I did make a test sample with a piece of wood I coated with a layer of epoxy, and I then applied a coat of the anti-fouling after the epoxy became tacky. As of tonight, the adhesion seems good, with little or no visible adverse effects, but we'll do some tests tomorrow once it really sets up.
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Old 20-09-2018, 06:50   #18
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Re: Best time to apply anti-fouling paint after applying epoxy barrier primer?

Great, sounds like you have the right application formula for the epoxy and that makes sense - the blush normally won't occur until fully cured.

Not all epoxy systems produce amine blush, I believe either MAS and/or East Systems (and possibly others) do not blush either, so it could just be their chemical composition is slightly different. The barrier coat companies must be using a formula like this. I've gone through almost a gallon of East System epoxy this year and haven't noticed any blushing after cure on my projects.

Just like West though all these paint companies have tech hotlines with actual tech people answering the phone where you can ask questions - whether a customer or not, so it's a good resource.

This is an older article (2000-2001??), incidentally, ranks East as 'bad' for blushing but I never noticed it so it's possible the recipe has changed or the conditions I was working in reduced or eliminated the blush.

Epoxy test results from six epoxy types
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Old 20-09-2018, 07:57   #19
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Re: Best time to apply anti-fouling paint after applying epoxy barrier primer?

Some epoxies blush, some do not. Here is a link to Progressive Epoxy Polymers website page addressing blush:

Professional Marine Epoxy Resin / NON BLUSHING! /
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Old 21-09-2018, 07:40   #20
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Re: Best time to apply anti-fouling paint after applying epoxy barrier primer?

Thanks to both of you, this is good information.

Though I was skeptical at first, for my specific application (non-structural, barrier coat only), that there would be any important differences between a high-quality epoxy, and something "off-brand", I'm finding that to be wrong.

This is going a bit off topic, but my hope was to use the local resin ($75/gal with hardener) for the barrier coat, and keep my West System for projects on the boat.

Unfortunately, the local stuff seems to behave quite strangely when applied to surfaces like a paint. It acts a bit like water on a waxy surface, despite the gelcoat being sanded, cleaned with acetone, dried, and wiped down.

I've tried a number of different things, including changing the surface prep, ensuring the mixed ratio was correct, and thinning the resin by 10% with denatured alcohol. None of these actions produced a result that was much better.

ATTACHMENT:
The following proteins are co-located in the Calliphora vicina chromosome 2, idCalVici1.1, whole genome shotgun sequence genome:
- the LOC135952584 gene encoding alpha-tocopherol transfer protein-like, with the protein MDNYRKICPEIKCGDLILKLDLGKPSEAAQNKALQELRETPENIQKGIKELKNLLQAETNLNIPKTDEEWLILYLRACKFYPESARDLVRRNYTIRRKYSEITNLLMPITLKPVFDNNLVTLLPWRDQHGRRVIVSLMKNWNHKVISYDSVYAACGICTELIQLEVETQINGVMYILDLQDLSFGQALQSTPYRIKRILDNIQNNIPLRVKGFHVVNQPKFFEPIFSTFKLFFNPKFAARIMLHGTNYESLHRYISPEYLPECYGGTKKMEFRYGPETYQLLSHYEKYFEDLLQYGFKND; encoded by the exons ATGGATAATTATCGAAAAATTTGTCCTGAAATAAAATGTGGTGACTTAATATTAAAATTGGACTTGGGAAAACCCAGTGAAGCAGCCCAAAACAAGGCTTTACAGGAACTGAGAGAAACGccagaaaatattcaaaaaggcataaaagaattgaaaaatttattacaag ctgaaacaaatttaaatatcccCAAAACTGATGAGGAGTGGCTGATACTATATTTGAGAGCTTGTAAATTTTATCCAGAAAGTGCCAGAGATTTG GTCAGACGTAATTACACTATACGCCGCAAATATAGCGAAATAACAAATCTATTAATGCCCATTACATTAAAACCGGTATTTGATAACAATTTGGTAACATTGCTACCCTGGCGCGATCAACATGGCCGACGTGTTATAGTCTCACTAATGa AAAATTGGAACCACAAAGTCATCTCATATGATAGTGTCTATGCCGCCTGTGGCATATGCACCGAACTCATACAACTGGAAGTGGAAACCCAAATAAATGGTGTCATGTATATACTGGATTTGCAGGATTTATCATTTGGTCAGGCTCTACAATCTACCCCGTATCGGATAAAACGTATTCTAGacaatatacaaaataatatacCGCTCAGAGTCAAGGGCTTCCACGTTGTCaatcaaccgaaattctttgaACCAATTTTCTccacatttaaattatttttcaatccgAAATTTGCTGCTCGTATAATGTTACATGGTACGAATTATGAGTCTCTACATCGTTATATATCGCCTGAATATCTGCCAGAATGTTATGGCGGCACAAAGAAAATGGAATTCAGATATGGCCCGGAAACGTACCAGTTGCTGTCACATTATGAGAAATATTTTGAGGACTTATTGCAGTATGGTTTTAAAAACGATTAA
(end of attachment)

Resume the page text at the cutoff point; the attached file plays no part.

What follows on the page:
Meanwhile, test of West System produced a satisfactory result on the first try.

The two photos below illustrate the results of the two resins on the hull -- both have a small amount of graphite added. The first is the local stuff, and the second is West System.

We're pretty certain that we're going to use the West System at this point, as I just can't trust the other stuff, especially after all the hard work we did to get the boat down to gelcoat. Unfortunately, West System is $300/gal (including hardener) here on-island, so we'll only put on as much as the one gallon we have will give us.
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Old 21-09-2018, 08:13   #21
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Re: Best time to apply anti-fouling paint after applying epoxy barrier primer?

Originally Posted by Krogensailor View Post
I think we're getting epoxy paint/primer and epoxy mixed together here. Chemically bondeing epoxy primer to top coat makes good sense. But epoxy barrior coat, as in west epoxy rolled onto the bare hull, needs to kick off completly before any painting is done. And the thought that there is a , " risk enclosing the volatiles and preventing the epoxy from ever curing properly", wouldn't be the issue. Epoxy, as such does not cure by off gassing of volatiles. It is a chemical linking reaction, not an evaporation one. So I'd say you apply your epoxy barrior coat's. "Put on the epoxy and when it has dried enough to leave a fingerprint in it without getting any on you finger, it is ready to overcoat". Yes, overcoat with more epoxy, not paint. It has to cure completly before priming with any paint. Let it kick some number of days. Sand with, say 120. Apply primer and then do the fingerprint, or what have you test, apply bottom paint. I'm thinking that would be the correct sequence. I could be wrong.
X2 there are many documented cases where antifoul was applied to barrier coat before it was cured and requires complete and messy removal.
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anti-fouling, epoxy, paint